This makes a lot of sense. Stanford wants to improve its basketball program and this will hopefully help Dawkins turn it around on the recruiting trail and land some impact players for the Cardinal. Plus, it’s relatively risk-less. In the world of college athletics, a lot of these contract extensions are meaningless as the school’s protect themselves with “out-clauses” that let them get rid of the coach with limited financial loss.

Dawkins better hope that recruiting improves and results follow, but it won’t be easy. The Pac-10 has been relatively weak the past few years but it won’t be down for long (see: improving Washington, Arizona, UCLA, USC). If Dawkins doesn’t have the Cardinal dancing in one of the next two years, he won’t get a dime from this contract extension.

Leave a comment

Filed under Coaching Carousel

Thursday TwitHitters: Draft Recap

After a week (and a lockout) to gather our thoughts, we came up with our three best/worst picks in this year’s NBA Draft.

Disagree? Want to argue your point? Tell us why. We love arguing.

Best Picks:

MAYO

1) Chris Singleton, 18th, Washington WizardsIn a draft full of likely role players, getting the best defensive player in the draft as far down as no. 18 is great value. He is a great athlete who can get up and down the floor and has the potential to be an above-average spot-up-jump-shooter. The most underrated aspect is the attitude he will bring to a team that, quite frankly, was soft last year.

Singleton = Steal of the Draft.

2) Brandon Knight, 8th, Detroit Pistons – Mocks had Knight going as high as no. 3 to the Jazz, so the Pistons get a steal at no. 8. Knight has the tools and versatility to emerge as one of the best players in this draft, if you ask me. He will take some time to develop, but his size and athleticism at the point guard spot, coupled with the fact that he’s as skilled as he is…great pick.

3) Bismack Biyombo, 7th, Charlotte Bobcats – BISMACK! When you’re a rebuilding team you need to find a star or two, but just as importantly you need guys who provide energy, defense, and rebounding on a consistent basis. Check, check, and check for Biyombo, who has all the makings of a potential Defensive POY award winner. Charlotte can consider their rim protected with this pick.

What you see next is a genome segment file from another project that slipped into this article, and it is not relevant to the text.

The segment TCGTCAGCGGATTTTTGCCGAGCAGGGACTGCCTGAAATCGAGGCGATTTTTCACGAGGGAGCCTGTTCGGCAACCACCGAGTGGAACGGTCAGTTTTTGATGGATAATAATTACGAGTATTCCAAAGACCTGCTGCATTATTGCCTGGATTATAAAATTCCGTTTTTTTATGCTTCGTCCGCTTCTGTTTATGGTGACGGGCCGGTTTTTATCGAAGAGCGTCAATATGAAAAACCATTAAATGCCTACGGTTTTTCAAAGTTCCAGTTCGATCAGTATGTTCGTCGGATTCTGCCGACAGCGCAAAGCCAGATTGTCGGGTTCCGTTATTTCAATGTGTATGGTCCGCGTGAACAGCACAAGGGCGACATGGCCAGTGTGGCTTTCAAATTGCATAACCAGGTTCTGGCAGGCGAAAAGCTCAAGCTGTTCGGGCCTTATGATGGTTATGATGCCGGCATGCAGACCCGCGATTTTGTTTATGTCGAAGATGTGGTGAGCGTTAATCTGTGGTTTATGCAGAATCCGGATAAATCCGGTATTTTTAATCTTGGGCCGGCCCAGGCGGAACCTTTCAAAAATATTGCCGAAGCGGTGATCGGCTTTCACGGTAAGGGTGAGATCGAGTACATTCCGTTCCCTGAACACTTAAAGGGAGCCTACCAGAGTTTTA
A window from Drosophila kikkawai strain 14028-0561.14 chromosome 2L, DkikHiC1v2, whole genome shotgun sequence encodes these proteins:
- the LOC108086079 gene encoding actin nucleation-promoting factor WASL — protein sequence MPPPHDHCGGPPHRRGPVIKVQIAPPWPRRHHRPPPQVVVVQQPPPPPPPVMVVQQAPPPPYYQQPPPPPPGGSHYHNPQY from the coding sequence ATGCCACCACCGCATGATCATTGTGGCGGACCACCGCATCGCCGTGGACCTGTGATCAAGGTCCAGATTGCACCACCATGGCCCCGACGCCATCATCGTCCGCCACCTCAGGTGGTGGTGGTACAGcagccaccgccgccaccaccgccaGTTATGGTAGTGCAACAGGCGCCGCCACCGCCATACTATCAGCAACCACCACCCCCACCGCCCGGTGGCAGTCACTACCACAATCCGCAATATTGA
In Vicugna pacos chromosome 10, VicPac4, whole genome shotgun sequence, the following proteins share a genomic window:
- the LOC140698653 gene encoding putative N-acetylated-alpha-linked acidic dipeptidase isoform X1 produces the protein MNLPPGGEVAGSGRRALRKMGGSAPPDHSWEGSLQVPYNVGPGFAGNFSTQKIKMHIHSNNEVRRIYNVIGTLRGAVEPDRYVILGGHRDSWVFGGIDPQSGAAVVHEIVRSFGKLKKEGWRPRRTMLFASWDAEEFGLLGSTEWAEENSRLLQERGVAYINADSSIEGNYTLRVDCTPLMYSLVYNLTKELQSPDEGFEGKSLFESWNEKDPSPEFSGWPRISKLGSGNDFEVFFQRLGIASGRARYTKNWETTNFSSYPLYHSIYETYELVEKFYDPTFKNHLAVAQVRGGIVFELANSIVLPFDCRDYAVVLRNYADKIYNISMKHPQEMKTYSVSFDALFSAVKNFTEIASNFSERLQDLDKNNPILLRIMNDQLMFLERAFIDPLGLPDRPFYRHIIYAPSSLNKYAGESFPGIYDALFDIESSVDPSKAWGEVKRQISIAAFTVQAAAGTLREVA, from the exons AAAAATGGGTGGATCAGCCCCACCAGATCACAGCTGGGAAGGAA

GIBLIN

1) Kemba Walker, 9th, Charlotte Bobcats – Michael Jordan might have failed on his first pick (see below), but he made up for it with this pick. Kemba is a champion, a tireless worker, and a media darling. When is the last time the Bobcats had anyone they could really market? Stephen Jackson? Gerald Wallace? Ehh. Now they have Kemba. He’ll become an instant fan favorite and will eventually replace D.J. Augustin at the point.

2) Chris Singleton, 18th, Washington Wizards- This pick made the most sense out of any in the draft- a lottery talent and best defensive player in the draft falls to a team that was absolutely abysmal on their end of the court last who needs help on the wing. Hmm…yea that was as easy a pick as it gets for Ernie Grunfield. Some Wizards fans wanted him at the 6th pick. Getting Singleton here was what made Washington the winners on draft night.

3) JuJuan Johnson, 27, Boston Celtics – Quick. Who was the Big Ten POY last year? Nope, not Jared Sullinger. It was JJ. He was absolutely incredible averaging 21 points, 9 boards, and 2 blocks a game. Any Celtic fan will tell you how much Big Baby SUCKED last year in the post-season and won’t be crying when the headcase leaves. Johnson is exactly the type of player that can help the Celtics aging front-court and KG can take under his wing as the Cs make one last run at a title (lockout pending).

LUKE

1)  Brandon Knight, 8th, Detroit Pistons –Dropping all the way to #8, Knight is a steal at this point for the Pistons. Rodney Stuckey hasn’t quite panned out as Joe Dumars and the Detroit front office has hoped, so Knight is a great insurance policy. Plus, both Stuckey and Knight can play both guard positions, so don’t be surprised to see them on the court together at times.

Did Joe Dumars benefit from MJ taking Biyombo over Knight? We say yes.

2) Kawhi Leonard, 15th, San Antonio Spurs – Before the draft, many experts had Leonard pegged as a top-six pick. But on draft night, he found himself free-falling harder than a Tom Petty song. Luckily, Leonard got scooped up at 15 by the Pacers and then shipped out to San Antonio where he will have the pleasure of learning behind Tim Duncan for at least one year, before taking over for the big fella.

3) Alec Burks, 12th, Utah Jazz – Burks sat around and watched as Klay Thompson and the Jimmer were taken just ahead of him. I’m sure the message was received loud and clear, as Burks realized that teams were a little down on him. But, the shooting-guard with the most talents in this year’s draft should use that as more motivation, as he fits in alongside Devin Harris and 2010 #1 pick Gordon Heyward in Utah.

Continue reading

Leave a comment

Filed under General, NBA Draft, TwitHitters

Retroactive Draft Night Diary

Draft night is now almost a week passed and we have heard plenty of analysis from experts around the country. We were building up to this Draft for months with analysis and articles in the weeks prior, so it seemed appropriate that we get a little live-diary going for the evening’s festivities.

Granted a little late but we wanted to give our readers an inside look at our thoughts as NBA teams built towards the future.